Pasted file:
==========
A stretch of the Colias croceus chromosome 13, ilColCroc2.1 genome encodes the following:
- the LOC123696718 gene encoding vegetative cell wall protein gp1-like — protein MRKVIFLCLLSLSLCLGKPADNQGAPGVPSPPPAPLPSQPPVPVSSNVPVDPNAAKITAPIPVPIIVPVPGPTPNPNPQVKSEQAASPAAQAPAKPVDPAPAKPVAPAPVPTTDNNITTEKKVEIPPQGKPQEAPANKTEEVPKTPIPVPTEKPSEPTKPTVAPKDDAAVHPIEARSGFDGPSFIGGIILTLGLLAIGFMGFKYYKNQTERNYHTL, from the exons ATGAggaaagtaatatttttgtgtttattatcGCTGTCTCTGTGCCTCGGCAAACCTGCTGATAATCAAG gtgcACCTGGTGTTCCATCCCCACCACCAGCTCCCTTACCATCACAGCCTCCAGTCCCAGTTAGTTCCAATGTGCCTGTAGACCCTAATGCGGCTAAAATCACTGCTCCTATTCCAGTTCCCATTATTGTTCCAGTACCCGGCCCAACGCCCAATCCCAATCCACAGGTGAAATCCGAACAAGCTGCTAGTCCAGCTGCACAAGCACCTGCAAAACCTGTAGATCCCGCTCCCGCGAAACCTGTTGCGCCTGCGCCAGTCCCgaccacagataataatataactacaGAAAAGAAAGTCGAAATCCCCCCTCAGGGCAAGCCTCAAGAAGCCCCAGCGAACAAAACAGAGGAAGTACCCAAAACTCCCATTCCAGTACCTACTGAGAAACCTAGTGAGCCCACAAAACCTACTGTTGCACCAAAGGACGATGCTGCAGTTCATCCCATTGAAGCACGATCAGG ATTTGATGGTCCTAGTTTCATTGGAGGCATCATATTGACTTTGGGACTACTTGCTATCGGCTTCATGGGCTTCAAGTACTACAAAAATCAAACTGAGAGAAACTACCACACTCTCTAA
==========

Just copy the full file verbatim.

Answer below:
A stretch of the Colias croceus chromosome 13, ilColCroc2.1 genome encodes the following:
- the LOC123696718 gene encoding vegetative cell wall protein gp1-like — protein MRKVIFLCLLSLSLCLGKPADNQGAPGVPSPPPAPLPSQPPVPVSSNVPVDPNAAKITAPIPVPIIVPVPGPTPNPNPQVKSEQAASPAAQAPAKPVDPAPAKPVAPAPVPTTDNNITTEKKVEIPPQGKPQEAPANKTEEVPKTPIPVPTEKPSEPTKPTVAPKDDAAVHPIEARSGFDGPSFIGGIILTLGLLAIGFMGFKYYKNQTERNYHTL, from the exons ATGAggaaagtaatatttttgtgtttattatcGCTGTCTCTGTGCCTCGGCAAACCTGCTGATAATCAAG gtgcACCTGGTGTTCCATCCCCACCACCAGCTCCCTTACCATCACAGCCTCCAGTCCCAGTTAGTTCCAATGTGCCTGTAGACCCTAATGCGGCTAAAATCACTGCTCCTATTCCAGTTCCCATTATTGTTCCAGTACCCGGCCCAACGCCCAATCCCAATCCACAGGTGAAATCCGAACAAGCTGCTAGTCCAGCTGCACAAGCACCTGCAAAACCTGTAGATCCCGCTCCCGCGAAACCTGTTGCGCCTGCGCCAGTCCCgaccacagataataatataactacaGAAAAGAAAGTCGAAATCCCCCCTCAGGGCAAGCCTCAAGAAGCCCCAGCGAACAAAACAGAGGAAGTACCCAAAACTCCCATTCCAGTACCTACTGAGAAACCTAGTGAGCCCACAAAACCTACTGTTGCACCAAAGGACGATGCTGCAGTTCATCCCATTGAAGCACGATCAGG ATTTGATGGTCCTAGTTTCATTGGAGGCATCATATTGACTTTGGGACTACTTGCTATCGGCTTCATGGGCTTCAAGTACTACAAAAATCAAACTGAGAGAAACTACCACACTCTCTAA